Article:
These surface active agents can be used individually or in combination with each other. These surface active agents are generally used as antistatic agents, but in some cases, they are used for other purposes, for example for improving dispersibility, magentic properties, and lubricity, or as auxiliary coating agents.
The magnetic recording layer is formed by dissolving or dispersing the above described composition in an organic solvent and then coating the resulting solution on a support.
The non-magnetic support can have a thickness of about 3 to 50 μm, preferably 10 to 40 μm. If the thickness is less than about 3 μm, the tensile strength of the support required as a magnetic recording material decreases, and the support tends to break or deform. If the thickness exceeds about 50 μm, the volume and weight of the magnetic recording material increase, and therefore, the recording density per unit volume or weight decreases. Suitable materials which can be used for producing the support, are polyesters such as polyethylene terephthalate, polyethylene-2,6-nahthalate, and the like, polyolefins such as polypropylene, and the like cellulose derivatives such as cellulose triacetate, cellulose diacetate, and the like, polycarbonate, etc.
The support can be subjected to the so-called back coating of the surface opposite to that having the magnetic layer thereon, for the purpose of preventing charging, magnetic print through and so on. Suitable back coating techniques which can be used are described in, for example, U.S. Pat. Nos. 2,804,401, 3,293,066, 3,617,378, 3,062,676, 3,734,772, 3,476,596, 2,643,048, 2,803,556, 2,887,462, 2,923,642, 2,997,451, 3,007,892, 3,041,196, 3,115,420, and 3,166,688.
The magnetic recording layer can be coated on the support using coating methods such as air doctor coating, blade coating, air knife coating, squeeze coating, dip coating, reverse roll coating, transfer roll coating, gravure coating, kiss coating, cost coating, spray coating, and the like, and other methods can be also used. These methods are described in Coating Kogaku (Coating Engineering), pages 253 to 277, published by Asakura Shoten, Tokyo (Mar. 20, 1971).
The coating thickness is ordinarily 0.5 to 10 microns, preferably 0.8 to 6 microns on dry base.
Typical organic solvents which can be used in the present invention include ketones, e.g., acetone, methyl ethyl ketone, methyl isobutyl ketone, cyclohexanone, and the like; alcohols, e.g., methanol, ethanol, propanol, butanol, and the like; esters, e.g., methyl acetate, ethyl acetate, butyl acetate, ethyl lactate, glycol monoethyl ether acetate, and the like; ethers and glycol ethers, e.g., diethyl ether, glycol monoethyl ether, glycol dimethyl ether, dioxane, and the like; aromatic hydrocarbons, e.g., benzene, toluene, xylene, and the like; chlorinated hydrocarbons, e.g., methylene chloride, ethylene choride, carbon tetrachloride, chloroform, ethylene chlorohydrin, dichlorobenzene, and the like, tetrahydrofuran, dimethyl sulfoxide, etc., and these solvents can be used individually or in combination with each other.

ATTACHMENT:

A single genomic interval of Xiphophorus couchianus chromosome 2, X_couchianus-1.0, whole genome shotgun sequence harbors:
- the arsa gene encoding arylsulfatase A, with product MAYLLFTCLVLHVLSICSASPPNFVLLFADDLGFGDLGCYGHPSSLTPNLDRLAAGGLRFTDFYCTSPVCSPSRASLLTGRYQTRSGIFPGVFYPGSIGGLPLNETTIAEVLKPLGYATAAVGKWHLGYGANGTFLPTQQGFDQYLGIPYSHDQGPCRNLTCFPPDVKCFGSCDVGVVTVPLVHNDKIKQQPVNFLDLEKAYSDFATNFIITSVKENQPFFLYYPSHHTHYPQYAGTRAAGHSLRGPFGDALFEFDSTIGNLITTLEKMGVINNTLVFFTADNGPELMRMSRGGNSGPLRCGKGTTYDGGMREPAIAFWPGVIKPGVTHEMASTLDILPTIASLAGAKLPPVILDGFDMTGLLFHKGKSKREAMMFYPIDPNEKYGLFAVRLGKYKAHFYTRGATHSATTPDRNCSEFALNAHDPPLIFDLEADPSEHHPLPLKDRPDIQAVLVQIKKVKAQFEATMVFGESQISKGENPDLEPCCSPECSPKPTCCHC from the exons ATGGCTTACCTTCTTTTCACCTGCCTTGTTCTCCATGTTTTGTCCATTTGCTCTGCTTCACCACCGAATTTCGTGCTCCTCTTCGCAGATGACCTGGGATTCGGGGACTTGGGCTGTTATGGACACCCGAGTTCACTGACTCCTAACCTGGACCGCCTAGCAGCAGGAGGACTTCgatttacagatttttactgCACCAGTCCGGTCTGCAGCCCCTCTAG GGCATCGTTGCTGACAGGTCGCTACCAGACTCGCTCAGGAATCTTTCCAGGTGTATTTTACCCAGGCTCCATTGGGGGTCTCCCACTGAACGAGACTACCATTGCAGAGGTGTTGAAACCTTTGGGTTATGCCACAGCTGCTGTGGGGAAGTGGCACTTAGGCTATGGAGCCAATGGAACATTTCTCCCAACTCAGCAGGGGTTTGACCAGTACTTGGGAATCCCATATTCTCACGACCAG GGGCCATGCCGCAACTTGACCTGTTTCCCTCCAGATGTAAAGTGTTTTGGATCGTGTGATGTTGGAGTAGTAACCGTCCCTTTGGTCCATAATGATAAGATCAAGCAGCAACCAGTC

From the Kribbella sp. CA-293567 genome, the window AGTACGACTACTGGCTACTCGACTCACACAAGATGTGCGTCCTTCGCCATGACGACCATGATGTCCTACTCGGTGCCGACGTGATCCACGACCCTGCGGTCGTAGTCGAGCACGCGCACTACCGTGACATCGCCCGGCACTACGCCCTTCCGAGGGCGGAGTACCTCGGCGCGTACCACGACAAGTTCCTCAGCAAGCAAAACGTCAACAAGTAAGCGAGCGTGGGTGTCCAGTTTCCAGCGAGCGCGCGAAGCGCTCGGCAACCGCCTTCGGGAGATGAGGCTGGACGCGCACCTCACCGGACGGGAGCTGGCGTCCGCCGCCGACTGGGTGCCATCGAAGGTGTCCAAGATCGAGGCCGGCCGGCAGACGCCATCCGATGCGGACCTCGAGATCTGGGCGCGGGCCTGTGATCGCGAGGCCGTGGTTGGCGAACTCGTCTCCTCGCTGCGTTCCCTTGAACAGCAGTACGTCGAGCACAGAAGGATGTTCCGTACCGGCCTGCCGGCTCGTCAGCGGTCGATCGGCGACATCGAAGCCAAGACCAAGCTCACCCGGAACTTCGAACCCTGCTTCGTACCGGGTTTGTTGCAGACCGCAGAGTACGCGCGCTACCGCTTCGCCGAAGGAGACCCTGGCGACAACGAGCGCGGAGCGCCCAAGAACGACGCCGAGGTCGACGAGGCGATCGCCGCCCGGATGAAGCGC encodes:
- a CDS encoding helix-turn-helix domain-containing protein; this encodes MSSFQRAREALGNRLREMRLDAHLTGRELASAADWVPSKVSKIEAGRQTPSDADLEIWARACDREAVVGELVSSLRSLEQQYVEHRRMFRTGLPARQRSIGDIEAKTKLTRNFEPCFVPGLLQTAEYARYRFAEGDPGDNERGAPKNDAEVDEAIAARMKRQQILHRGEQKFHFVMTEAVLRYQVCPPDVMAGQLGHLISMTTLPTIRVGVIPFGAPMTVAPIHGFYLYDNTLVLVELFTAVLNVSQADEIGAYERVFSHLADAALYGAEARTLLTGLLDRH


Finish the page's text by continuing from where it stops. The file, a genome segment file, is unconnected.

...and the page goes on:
The magnetic layer coated on the support by the above method is dried after, if desired, the coating has been subjected to a treatment for orienting the magnetic powder in the layer. Suitable treatments for orienting the magnetic powder in the layer are disclosed in U.S. Pat. Nos. 1,949,840, 2,796,359, 3,001,891, 3,172,776, 3,416,949, 3,473,960, and 2,681,138; Japanese Patent Publication Nos. 3427/1964, 28368/1964, 23624/1965, 23625/1965; 13181/1966, 13043/1973 and 39722/1973. If required, the magnetic layer can be subjected to a surface-smoothening treatment, or cut to the desired shape, thereby to form the magnetic recording material of this invention. Suitable surface-smoothening techniques are disclosed U.S. Pat. Nos. 2,688,567, 2,998,325, and 3,783,023, and German Patent Application (OPI) No. 2,405,222.
In the above orienting treatment for the magnetic layer, the orienting magnetic field can be either an AC or DC magnetic field with a field strength of about 500 to 2000 gauss. The drying temperature can range from about 50 10 minutes.
In the surface-smoothening treatment of the magnetic layer, preferably a calendering method is used in which the magnetic layer is passed between a metal roll and a non-metallic roll while the layer is heated under pressure. A combination of a metal roll and a roll made of cotton and a combination of a metal roll and a roll made of a synthetic resin are especially preferred. The pressure used in this treatment is about 25 to 500 Kg/cm, and the surface temperature of the metal roll is kept at about 35 meters/min. When the pressure and temperature are below the lower limits of the above-specified ranges, the effect of the surface-smoothening treatment is difficult to achieve. Pressures and temperatures higher than the upper limits of the above specified ranges are not preferred because the support of the magnetic recording material is deformed. When the treating rate is less than about 5 meters/min, the operating efficiency is low, and if the rate is above about 120 meters/min., the operation is difficult.